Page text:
January 12th, 2015

Macbeth the Usurper

Weekend Wrap

On Friday night, my daughter, DesignGirl, wanted to get frozen yogurt, so for date night, it was a frozen yogurt. We drove up to Rockville and had a cozy time in a mostlly empty frozen yogurt place.

On Saturday morning, 3am, DesignGirl walks in sick. She clocked in at 105.6 degrees. That started a long morning. With a sponge bath and some acetometaphin, her fever dropped. She had been getting better this week from an earller bug. She's fine. The pediatrician didn't find anything obviously wrong with her. It was just one of those random things.

DesignGirl and I continue to replay Symphony of the Origin. She can't get enough of Runatie, the rude red robot. She continues picking up how to play these games. Sooner or later, she'll be playing these things on her own. Good. She needs the reading practice.

Meanwhile, I've been playing Final Fantasy III on my Kindle. The game is 3D, so it eats power like candy, and it plays slow, which annoys me to no end. The plot is rather lame so far, but if it had better pacing, I would find it charming. Slogs make any story not charming.

I continue working on the basement. I have more stray boards down, wires freed, nails removed, and old tiles popped up. I'm essentially doing all the fine removal work that the basement gutting skipped.

On Sunday afternoon, we took down the Christmas tree. We still have bits and pieces to put away, but for the most part, Christmas is in a pile in the living room.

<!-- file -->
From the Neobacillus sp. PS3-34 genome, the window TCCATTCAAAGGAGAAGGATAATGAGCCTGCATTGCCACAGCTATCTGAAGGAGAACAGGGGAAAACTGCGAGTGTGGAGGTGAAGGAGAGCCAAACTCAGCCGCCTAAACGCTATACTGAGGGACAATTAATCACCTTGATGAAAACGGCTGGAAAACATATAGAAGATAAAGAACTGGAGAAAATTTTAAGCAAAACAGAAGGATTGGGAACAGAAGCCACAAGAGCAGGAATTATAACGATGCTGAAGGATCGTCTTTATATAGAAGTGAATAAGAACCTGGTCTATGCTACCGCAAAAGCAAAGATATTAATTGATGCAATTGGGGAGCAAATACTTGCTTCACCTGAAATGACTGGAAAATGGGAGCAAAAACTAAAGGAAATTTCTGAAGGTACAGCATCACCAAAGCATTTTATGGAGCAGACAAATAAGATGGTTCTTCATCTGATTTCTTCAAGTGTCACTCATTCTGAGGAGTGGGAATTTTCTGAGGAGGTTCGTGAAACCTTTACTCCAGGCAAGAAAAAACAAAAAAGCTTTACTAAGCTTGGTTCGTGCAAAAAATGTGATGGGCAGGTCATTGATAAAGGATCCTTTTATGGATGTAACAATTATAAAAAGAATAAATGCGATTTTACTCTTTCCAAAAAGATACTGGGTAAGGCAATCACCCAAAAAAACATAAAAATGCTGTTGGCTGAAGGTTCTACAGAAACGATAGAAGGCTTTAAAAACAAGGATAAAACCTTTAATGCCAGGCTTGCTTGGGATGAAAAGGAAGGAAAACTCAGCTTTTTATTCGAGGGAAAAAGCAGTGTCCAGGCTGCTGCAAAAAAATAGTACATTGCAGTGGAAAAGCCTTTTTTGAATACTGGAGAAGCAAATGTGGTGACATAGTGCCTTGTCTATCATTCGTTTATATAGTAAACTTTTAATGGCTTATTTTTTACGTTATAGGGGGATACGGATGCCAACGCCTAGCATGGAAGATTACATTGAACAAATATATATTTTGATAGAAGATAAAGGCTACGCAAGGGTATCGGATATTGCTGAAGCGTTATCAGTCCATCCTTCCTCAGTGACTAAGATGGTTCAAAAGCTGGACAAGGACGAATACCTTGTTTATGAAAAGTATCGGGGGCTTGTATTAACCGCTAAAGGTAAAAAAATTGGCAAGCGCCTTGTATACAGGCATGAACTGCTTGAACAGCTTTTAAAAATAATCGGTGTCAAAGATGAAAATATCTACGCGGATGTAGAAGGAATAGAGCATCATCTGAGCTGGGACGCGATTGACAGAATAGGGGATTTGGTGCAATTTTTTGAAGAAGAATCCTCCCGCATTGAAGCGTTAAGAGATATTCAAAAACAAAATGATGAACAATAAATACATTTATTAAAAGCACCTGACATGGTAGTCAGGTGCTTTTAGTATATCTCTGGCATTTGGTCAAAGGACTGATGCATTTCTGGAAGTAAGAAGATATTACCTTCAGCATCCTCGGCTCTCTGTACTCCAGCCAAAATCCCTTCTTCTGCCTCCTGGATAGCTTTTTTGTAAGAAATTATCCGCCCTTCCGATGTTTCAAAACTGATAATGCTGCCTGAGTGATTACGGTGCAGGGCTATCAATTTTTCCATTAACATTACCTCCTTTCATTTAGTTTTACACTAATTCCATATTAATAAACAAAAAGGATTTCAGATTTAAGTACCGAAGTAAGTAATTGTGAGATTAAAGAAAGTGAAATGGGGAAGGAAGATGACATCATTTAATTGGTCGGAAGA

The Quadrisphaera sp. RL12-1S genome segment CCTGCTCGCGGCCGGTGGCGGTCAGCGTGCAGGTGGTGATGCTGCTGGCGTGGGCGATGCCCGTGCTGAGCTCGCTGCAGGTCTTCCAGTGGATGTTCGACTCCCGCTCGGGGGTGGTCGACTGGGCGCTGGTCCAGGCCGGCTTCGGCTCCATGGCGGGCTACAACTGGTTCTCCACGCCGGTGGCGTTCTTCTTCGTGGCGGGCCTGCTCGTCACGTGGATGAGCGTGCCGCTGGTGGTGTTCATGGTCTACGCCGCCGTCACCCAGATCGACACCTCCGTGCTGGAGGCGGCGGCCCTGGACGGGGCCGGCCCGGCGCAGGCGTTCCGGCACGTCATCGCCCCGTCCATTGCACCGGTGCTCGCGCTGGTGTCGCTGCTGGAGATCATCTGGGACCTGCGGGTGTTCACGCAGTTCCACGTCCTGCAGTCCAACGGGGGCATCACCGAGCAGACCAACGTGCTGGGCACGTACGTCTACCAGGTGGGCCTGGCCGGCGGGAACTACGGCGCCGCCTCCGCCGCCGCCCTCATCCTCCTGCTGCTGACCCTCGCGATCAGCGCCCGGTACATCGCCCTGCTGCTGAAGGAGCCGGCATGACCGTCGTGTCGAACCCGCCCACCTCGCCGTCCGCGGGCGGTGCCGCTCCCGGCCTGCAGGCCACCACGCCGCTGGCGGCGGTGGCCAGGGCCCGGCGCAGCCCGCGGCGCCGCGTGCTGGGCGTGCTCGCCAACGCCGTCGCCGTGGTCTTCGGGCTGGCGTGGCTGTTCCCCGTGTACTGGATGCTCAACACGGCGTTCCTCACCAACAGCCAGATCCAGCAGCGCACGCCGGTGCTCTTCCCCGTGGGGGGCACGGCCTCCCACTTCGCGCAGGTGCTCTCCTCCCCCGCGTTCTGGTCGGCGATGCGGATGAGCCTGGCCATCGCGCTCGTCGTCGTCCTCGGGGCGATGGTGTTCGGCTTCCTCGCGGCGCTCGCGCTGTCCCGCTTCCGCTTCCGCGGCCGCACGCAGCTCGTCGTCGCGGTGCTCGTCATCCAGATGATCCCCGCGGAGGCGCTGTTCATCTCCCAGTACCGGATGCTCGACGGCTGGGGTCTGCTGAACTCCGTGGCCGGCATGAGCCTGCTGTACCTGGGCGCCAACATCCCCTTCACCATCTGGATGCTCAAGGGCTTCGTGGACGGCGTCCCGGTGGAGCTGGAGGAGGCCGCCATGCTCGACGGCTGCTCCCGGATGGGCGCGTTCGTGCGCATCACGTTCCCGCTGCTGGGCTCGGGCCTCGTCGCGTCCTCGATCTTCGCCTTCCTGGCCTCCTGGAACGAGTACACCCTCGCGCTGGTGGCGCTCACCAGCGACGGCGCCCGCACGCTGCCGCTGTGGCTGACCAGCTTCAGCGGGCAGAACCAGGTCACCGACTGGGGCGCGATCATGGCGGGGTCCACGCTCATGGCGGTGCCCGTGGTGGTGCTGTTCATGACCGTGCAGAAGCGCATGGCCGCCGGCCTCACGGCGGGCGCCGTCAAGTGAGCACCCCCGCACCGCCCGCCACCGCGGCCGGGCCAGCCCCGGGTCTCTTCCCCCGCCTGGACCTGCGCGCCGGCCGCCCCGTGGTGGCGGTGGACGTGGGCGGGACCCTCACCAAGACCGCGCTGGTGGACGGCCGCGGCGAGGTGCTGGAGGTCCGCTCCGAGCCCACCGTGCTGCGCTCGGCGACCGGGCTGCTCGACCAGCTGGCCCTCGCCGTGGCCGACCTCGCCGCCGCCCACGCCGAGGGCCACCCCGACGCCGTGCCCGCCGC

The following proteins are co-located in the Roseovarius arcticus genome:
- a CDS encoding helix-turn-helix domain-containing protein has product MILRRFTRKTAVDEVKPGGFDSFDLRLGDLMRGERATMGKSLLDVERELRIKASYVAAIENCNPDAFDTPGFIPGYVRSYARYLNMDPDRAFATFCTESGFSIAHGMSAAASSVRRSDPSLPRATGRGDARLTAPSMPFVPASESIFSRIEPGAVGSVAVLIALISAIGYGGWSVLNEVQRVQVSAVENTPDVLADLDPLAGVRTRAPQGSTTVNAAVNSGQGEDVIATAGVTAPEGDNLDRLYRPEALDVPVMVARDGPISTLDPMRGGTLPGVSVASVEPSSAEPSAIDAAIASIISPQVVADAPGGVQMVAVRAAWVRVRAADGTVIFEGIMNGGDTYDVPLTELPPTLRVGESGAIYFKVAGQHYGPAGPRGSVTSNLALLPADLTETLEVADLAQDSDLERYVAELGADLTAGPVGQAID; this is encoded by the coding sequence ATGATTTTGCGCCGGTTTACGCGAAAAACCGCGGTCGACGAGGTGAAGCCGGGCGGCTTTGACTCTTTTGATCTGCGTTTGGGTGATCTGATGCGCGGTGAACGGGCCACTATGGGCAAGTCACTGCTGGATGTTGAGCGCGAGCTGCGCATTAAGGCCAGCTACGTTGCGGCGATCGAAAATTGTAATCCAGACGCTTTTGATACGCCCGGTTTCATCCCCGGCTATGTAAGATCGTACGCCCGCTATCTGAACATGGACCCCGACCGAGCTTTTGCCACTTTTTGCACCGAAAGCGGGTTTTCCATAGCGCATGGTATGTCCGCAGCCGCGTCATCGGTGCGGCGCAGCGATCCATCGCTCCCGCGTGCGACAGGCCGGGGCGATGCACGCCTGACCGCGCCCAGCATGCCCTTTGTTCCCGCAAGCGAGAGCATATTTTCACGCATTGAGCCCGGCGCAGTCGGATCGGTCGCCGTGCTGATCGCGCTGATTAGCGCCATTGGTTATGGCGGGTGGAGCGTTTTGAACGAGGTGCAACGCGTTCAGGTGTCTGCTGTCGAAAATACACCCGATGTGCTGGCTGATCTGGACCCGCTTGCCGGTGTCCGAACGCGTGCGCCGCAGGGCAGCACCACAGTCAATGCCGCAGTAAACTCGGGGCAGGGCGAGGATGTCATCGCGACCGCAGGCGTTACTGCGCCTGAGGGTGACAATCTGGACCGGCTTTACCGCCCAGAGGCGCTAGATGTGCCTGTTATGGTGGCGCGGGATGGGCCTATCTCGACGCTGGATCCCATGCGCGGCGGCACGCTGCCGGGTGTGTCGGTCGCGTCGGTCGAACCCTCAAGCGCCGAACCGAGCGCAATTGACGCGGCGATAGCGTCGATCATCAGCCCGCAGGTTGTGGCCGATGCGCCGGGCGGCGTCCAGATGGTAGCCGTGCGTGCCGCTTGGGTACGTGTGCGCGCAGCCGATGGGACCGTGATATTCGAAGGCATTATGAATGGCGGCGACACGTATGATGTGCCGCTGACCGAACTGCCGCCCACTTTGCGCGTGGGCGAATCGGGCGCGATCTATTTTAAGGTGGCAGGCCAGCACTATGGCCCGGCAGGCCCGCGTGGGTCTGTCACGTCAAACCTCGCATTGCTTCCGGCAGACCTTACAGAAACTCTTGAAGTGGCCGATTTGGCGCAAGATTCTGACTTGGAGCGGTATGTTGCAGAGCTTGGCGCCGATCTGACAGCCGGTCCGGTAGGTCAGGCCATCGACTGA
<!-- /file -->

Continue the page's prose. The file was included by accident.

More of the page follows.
Macbeth the Usurper

Don't You Get It?

The next book on my reading list was Don't You Get It? Living With Auditory Learning Disabilities. This book is noteworthy as all the authors of the work have APD.

Of particular note for this book is Chapter 4, Harvey Edell's Story. In this description of his life, I recognized my own. In fact, there are vast tracks where I could just cut and paste. If I gave selected bits from chapter to my mother, she might think it was about me. If any bit of this book convinced me on APD, it was this one.

In addition, each adult with APD has cited many of the same issues in school and work, and many of the same solutions. That's the real kicker. These are all intelligent people who've worked out what works to the same solution. Amazing.

I found this a very useful book. I like harder science works, and this one got a bit into science, learning, testing, and other such topics. I found it all great fun. I found almost no sense of touchy-feely here, which I think is great. I don't like the sappy soundtrack playing, making my experience seem ever so sensitive. Just give me the facts and talk about the subject like an adult.

As an adult, this is a book to read for yourself. Seeing yourself and your experiences reflected in others is very enlightening, especially as these are adults articulating difficult to articulate experiences.